admiration of other cultures, we really wouldn't want to give up these tenets
which began with the Greeks and Romans, the knowledge of which is withering away from
neglect. Regardless of whether you end up agreeing
with the authors, this is a book which started a firestorm in the States, and is
well worth reading. Click on the book to order a copy.
Review of Who Killed Homer in Bryn Mawr Classical Review by Beye
Review of Who Killed Homer in Bryn Mawr Classical Review by Connolly
Hanson & Heath's Response to these two Reviews
Debate about Who Killed Homer? on NPR
and Poetic Embrace in Ovid and Virgil, by R. Alden Smith
Hardcover (January 1998)
Univ of Michigan Pr
Let me first be very up-front about my biases: Alden Smith is a friend
of mine and a former professor, and I read the manuscript of this book and offered
comments before it went to press. That does not change the fact, however, that with
Poetic Allusion & Poetic Embrace Smith has given us a much-needed corrective
to the idea that intertextuality consists of authors "battling it out" and that
readership is practically anything you want it to be. Through
sensitive readings of selected passages from Ovid and Virgil, and by appropriating
the "Ich und Du" of Martin Buber, Smith shows that readership, both of authors reading
those who came before them and of the general audience, is a much more
complicated process. Click on the book to order a copy.
Vietnam : Combat Trauma and the Undoing of Character, by Jonathan Shay
Paperback (October 1995)
Jonathan Shay is a psychologist by trade and has spent many years counseling
Vietnam veterans. In the course of his counseling, Shay noticed similarities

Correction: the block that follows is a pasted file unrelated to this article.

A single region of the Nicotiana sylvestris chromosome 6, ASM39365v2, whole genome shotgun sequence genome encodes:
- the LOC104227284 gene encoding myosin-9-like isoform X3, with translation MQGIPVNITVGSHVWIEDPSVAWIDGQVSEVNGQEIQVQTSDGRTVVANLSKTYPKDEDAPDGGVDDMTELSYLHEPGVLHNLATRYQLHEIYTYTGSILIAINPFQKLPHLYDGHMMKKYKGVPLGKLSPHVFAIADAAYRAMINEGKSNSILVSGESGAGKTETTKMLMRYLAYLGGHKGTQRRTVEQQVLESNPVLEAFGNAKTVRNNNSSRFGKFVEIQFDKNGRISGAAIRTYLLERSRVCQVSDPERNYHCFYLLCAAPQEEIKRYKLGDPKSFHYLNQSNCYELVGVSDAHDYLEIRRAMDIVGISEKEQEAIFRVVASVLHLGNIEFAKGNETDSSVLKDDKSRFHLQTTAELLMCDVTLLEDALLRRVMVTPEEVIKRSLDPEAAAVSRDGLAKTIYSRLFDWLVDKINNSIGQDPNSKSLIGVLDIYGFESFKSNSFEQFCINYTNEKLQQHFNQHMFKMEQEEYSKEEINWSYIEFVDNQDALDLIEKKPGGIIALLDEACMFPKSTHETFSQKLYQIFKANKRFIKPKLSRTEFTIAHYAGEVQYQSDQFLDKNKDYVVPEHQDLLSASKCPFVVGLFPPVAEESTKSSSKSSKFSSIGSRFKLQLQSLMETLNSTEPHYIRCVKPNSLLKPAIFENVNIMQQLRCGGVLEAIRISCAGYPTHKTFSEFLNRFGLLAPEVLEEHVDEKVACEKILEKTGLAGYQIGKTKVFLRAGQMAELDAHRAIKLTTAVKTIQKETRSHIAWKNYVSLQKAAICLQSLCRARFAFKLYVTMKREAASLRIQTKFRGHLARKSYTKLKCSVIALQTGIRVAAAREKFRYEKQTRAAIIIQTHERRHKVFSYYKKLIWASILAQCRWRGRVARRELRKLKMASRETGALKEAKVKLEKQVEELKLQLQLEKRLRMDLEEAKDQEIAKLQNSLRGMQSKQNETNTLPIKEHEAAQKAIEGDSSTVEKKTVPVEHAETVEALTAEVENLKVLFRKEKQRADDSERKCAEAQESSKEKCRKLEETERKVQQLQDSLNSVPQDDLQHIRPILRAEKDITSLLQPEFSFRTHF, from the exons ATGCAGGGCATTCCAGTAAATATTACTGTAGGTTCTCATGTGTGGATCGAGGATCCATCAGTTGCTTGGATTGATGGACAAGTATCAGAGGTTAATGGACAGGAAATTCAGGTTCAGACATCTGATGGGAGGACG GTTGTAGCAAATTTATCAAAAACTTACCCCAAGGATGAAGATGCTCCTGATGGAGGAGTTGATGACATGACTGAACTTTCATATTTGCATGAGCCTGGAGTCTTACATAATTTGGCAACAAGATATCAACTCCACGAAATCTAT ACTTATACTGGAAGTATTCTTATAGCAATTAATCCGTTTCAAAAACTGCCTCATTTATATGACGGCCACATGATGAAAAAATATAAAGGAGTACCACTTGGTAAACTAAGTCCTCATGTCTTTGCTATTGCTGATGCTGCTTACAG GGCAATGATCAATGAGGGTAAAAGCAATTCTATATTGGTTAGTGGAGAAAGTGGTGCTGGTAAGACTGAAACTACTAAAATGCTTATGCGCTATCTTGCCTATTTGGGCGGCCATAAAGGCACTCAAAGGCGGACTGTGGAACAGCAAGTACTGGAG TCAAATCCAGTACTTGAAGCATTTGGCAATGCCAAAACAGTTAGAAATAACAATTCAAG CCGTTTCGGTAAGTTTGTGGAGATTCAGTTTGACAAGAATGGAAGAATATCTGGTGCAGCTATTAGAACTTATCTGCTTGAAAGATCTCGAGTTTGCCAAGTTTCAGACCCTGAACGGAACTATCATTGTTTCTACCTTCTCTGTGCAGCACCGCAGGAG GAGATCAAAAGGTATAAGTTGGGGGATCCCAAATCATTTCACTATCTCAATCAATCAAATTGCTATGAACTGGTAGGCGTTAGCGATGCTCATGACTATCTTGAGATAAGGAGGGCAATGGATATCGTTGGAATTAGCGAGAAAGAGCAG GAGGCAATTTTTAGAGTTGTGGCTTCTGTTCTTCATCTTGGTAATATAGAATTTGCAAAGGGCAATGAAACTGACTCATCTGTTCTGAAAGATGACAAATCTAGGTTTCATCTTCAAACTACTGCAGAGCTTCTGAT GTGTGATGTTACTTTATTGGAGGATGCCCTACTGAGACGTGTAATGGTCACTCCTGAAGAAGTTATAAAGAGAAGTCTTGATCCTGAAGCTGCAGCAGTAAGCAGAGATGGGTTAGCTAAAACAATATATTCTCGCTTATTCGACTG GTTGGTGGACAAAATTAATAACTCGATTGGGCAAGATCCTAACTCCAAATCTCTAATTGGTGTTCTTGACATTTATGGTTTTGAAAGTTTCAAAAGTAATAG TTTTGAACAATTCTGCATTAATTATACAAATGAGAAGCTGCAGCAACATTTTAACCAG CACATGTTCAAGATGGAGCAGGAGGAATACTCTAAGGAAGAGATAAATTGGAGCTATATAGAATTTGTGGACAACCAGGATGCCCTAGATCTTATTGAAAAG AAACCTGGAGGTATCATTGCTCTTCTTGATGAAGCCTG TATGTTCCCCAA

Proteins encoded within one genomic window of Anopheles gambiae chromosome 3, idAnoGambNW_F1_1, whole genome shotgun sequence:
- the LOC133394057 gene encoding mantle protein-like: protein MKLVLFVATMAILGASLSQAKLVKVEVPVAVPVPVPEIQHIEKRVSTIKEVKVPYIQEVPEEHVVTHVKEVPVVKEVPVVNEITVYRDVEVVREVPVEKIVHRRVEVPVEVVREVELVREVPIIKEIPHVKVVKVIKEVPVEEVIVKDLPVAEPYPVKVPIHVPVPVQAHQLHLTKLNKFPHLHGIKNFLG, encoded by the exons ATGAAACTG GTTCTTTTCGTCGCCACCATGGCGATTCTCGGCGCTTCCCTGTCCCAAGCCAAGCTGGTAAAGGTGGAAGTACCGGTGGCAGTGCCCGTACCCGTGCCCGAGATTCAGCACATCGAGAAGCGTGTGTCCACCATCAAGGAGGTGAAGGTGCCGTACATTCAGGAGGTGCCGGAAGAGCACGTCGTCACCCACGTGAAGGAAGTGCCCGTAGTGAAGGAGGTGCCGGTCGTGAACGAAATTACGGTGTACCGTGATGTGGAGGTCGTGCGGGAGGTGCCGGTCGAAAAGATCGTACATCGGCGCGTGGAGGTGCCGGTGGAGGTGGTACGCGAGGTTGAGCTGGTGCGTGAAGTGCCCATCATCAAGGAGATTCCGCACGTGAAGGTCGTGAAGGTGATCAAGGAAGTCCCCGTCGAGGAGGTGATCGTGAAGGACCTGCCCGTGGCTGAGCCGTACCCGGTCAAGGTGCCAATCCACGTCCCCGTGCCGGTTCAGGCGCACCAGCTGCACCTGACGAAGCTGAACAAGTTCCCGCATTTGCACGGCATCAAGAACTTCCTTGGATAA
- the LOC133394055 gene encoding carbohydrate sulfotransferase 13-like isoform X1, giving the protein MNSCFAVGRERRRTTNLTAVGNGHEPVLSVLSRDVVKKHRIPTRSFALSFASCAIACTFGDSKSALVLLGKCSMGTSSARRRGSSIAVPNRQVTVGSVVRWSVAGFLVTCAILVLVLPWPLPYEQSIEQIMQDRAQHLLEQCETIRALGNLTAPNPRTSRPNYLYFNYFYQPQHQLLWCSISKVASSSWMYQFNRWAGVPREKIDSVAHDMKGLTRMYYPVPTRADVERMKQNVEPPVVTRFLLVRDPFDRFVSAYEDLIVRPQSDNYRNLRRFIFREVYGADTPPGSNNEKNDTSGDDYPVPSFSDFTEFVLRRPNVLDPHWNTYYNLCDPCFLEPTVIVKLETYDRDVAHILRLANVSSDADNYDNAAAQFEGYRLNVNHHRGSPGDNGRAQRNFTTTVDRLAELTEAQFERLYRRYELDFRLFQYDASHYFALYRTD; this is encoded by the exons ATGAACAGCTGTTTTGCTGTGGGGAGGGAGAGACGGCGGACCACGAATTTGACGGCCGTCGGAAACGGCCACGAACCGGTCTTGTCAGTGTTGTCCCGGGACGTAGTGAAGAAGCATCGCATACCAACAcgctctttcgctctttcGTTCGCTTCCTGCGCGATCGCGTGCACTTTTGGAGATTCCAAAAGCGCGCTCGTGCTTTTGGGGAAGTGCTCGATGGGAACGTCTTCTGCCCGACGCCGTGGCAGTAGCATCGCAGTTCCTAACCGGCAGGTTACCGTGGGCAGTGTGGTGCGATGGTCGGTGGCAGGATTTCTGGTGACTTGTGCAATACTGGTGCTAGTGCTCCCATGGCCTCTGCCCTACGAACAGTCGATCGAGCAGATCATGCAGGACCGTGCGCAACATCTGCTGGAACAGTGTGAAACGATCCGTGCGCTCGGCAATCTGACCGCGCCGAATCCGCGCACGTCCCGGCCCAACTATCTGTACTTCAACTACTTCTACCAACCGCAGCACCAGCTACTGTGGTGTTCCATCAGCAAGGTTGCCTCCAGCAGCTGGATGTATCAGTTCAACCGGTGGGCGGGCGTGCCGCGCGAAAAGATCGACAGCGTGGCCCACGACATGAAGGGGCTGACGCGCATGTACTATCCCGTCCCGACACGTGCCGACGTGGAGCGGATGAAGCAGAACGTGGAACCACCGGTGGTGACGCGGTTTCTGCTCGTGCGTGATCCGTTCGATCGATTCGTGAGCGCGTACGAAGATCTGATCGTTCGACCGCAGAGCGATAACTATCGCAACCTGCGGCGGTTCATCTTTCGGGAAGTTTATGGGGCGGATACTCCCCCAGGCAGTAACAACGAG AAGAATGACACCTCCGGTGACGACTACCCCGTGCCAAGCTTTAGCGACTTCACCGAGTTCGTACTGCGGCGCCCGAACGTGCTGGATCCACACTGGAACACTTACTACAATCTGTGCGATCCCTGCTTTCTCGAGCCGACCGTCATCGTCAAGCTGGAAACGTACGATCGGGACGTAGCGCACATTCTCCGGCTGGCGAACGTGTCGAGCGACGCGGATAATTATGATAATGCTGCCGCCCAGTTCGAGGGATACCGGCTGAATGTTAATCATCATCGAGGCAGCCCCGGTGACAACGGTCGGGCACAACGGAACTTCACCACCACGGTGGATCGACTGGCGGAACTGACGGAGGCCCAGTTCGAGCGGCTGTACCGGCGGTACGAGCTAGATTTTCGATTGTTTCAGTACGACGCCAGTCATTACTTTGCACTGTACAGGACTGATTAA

between the experiences of his patients and those of warriors in Homer. He discussed
this with classicist Gregory Nagy of Harvard, and with Nagy's encouragement he
fleshed out his ideas, resulting in this book.
Praised in the popular media and panned by some academics (including Hanson and
Heath above), this is a fascinating study. In particular, Shay compares the behavior
of "beserkers" from Vietnam with that of Achilles, and attempts to show that story-telling
has a large role to play in the healing process. Pop psychology or valuable
inter-disciplinary insight? You decide... Click on the book to order
The Western Way of War :
Infantry Battle in Classical Greece,
by Victor Davis Hanson
Paperback Reprint edition (November 1990)
Oxford Univ Pr (Trade)
An excellent "worm's-eye" study of the experience in battle of the
classical Greek hoplite. Davis advances the compelling theory that the origins of all Western
warfare can be traced back to classical Greece (cf. also Hanson & Heath Who Killed Homer
above). Based on the methodology of Keegan's The Face of Battle
but exhaustively researched from classical sources, some relatively unknown. Of interest
to general readers as well as those with an interest in military history and the psychology
of men in battle. Recommended to me by Murray Woodford. Click on the book to buy a copy.
Latin Literature : A History,
by Gian Biagio Conte
Hardcover - 827 pages Revised edition (April 1994)
Johns Hopkins Univ Pr
This is an excellent reference work from one of the premier Latinists of our
century. It is exhaustive and yet it makes a good read, too. Especially of interest
for students, and grad students in particular. Click on the book to order a copy.